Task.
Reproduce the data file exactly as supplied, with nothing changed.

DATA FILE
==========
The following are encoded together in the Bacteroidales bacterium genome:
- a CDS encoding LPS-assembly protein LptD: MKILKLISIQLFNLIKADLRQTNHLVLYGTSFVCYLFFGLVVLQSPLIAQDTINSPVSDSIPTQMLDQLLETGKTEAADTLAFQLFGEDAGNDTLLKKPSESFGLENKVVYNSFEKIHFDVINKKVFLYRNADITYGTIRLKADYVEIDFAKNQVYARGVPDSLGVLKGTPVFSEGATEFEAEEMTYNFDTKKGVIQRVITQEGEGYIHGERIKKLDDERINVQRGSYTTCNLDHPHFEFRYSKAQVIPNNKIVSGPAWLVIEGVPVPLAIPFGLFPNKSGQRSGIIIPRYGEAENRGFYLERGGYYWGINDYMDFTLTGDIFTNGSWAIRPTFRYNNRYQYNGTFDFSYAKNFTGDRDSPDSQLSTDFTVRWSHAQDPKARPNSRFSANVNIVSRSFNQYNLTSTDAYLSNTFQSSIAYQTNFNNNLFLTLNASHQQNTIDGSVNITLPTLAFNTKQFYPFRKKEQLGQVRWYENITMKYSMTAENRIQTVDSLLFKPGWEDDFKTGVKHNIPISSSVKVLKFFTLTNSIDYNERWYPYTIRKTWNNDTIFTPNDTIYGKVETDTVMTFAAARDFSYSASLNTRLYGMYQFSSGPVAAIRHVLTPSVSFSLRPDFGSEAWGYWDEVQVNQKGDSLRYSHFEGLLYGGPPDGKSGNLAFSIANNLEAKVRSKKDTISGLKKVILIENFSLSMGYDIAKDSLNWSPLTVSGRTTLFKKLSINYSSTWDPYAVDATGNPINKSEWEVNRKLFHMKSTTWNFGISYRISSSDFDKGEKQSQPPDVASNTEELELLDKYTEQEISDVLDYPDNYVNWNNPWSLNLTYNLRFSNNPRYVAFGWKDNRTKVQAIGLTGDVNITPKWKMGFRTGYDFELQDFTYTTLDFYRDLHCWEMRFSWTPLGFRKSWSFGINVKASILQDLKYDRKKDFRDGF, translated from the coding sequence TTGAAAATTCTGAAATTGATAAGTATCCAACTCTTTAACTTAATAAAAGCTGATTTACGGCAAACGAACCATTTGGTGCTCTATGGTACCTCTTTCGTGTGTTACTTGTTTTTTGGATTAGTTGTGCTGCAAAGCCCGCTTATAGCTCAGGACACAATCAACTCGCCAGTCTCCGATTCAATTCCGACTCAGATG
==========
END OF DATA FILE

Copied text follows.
The following are encoded together in the Bacteroidales bacterium genome:
- a CDS encoding LPS-assembly protein LptD: MKILKLISIQLFNLIKADLRQTNHLVLYGTSFVCYLFFGLVVLQSPLIAQDTINSPVSDSIPTQMLDQLLETGKTEAADTLAFQLFGEDAGNDTLLKKPSESFGLENKVVYNSFEKIHFDVINKKVFLYRNADITYGTIRLKADYVEIDFAKNQVYARGVPDSLGVLKGTPVFSEGATEFEAEEMTYNFDTKKGVIQRVITQEGEGYIHGERIKKLDDERINVQRGSYTTCNLDHPHFEFRYSKAQVIPNNKIVSGPAWLVIEGVPVPLAIPFGLFPNKSGQRSGIIIPRYGEAENRGFYLERGGYYWGINDYMDFTLTGDIFTNGSWAIRPTFRYNNRYQYNGTFDFSYAKNFTGDRDSPDSQLSTDFTVRWSHAQDPKARPNSRFSANVNIVSRSFNQYNLTSTDAYLSNTFQSSIAYQTNFNNNLFLTLNASHQQNTIDGSVNITLPTLAFNTKQFYPFRKKEQLGQVRWYENITMKYSMTAENRIQTVDSLLFKPGWEDDFKTGVKHNIPISSSVKVLKFFTLTNSIDYNERWYPYTIRKTWNNDTIFTPNDTIYGKVETDTVMTFAAARDFSYSASLNTRLYGMYQFSSGPVAAIRHVLTPSVSFSLRPDFGSEAWGYWDEVQVNQKGDSLRYSHFEGLLYGGPPDGKSGNLAFSIANNLEAKVRSKKDTISGLKKVILIENFSLSMGYDIAKDSLNWSPLTVSGRTTLFKKLSINYSSTWDPYAVDATGNPINKSEWEVNRKLFHMKSTTWNFGISYRISSSDFDKGEKQSQPPDVASNTEELELLDKYTEQEISDVLDYPDNYVNWNNPWSLNLTYNLRFSNNPRYVAFGWKDNRTKVQAIGLTGDVNITPKWKMGFRTGYDFELQDFTYTTLDFYRDLHCWEMRFSWTPLGFRKSWSFGINVKASILQDLKYDRKKDFRDGF, translated from the coding sequence TTGAAAATTCTGAAATTGATAAGTATCCAACTCTTTAACTTAATAAAAGCTGATTTACGGCAAACGAACCATTTGGTGCTCTATGGTACCTCTTTCGTGTGTTACTTGTTTTTTGGATTAGTTGTGCTGCAAAGCCCGCTTATAGCTCAGGACACAATCAACTCGCCAGTCTCCGATTCAATTCCGACTCAGATG